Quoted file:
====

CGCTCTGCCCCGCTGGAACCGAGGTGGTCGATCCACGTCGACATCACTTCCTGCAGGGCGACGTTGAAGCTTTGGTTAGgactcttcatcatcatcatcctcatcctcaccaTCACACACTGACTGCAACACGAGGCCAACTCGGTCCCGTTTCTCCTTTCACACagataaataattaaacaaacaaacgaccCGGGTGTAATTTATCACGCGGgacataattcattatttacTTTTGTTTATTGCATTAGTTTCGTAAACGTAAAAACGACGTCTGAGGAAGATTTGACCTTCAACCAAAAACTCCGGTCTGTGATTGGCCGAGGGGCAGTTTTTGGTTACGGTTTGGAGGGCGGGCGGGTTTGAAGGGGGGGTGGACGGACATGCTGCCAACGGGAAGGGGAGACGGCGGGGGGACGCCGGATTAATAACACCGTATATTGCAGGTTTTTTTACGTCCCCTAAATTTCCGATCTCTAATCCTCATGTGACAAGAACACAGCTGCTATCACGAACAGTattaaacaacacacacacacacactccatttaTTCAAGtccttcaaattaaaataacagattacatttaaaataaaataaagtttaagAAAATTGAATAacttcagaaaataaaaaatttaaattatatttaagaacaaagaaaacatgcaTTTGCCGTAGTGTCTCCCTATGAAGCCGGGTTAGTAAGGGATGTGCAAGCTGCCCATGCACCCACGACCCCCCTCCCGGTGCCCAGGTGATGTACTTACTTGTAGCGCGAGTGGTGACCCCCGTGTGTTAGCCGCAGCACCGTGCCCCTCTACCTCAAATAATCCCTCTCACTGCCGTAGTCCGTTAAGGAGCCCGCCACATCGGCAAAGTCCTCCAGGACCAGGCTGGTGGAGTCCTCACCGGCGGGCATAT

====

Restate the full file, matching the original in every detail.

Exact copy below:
CGCTCTGCCCCGCTGGAACCGAGGTGGTCGATCCACGTCGACATCACTTCCTGCAGGGCGACGTTGAAGCTTTGGTTAGgactcttcatcatcatcatcctcatcctcaccaTCACACACTGACTGCAACACGAGGCCAACTCGGTCCCGTTTCTCCTTTCACACagataaataattaaacaaacaaacgaccCGGGTGTAATTTATCACGCGGgacataattcattatttacTTTTGTTTATTGCATTAGTTTCGTAAACGTAAAAACGACGTCTGAGGAAGATTTGACCTTCAACCAAAAACTCCGGTCTGTGATTGGCCGAGGGGCAGTTTTTGGTTACGGTTTGGAGGGCGGGCGGGTTTGAAGGGGGGGTGGACGGACATGCTGCCAACGGGAAGGGGAGACGGCGGGGGGACGCCGGATTAATAACACCGTATATTGCAGGTTTTTTTACGTCCCCTAAATTTCCGATCTCTAATCCTCATGTGACAAGAACACAGCTGCTATCACGAACAGTattaaacaacacacacacacacactccatttaTTCAAGtccttcaaattaaaataacagattacatttaaaataaaataaagtttaagAAAATTGAATAacttcagaaaataaaaaatttaaattatatttaagaacaaagaaaacatgcaTTTGCCGTAGTGTCTCCCTATGAAGCCGGGTTAGTAAGGGATGTGCAAGCTGCCCATGCACCCACGACCCCCCTCCCGGTGCCCAGGTGATGTACTTACTTGTAGCGCGAGTGGTGACCCCCGTGTGTTAGCCGCAGCACCGTGCCCCTCTACCTCAAATAATCCCTCTCACTGCCGTAGTCCGTTAAGGAGCCCGCCACATCGGCAAAGTCCTCCAGGACCAGGCTGGTGGAGTCCTCACCGGCGGGCATAT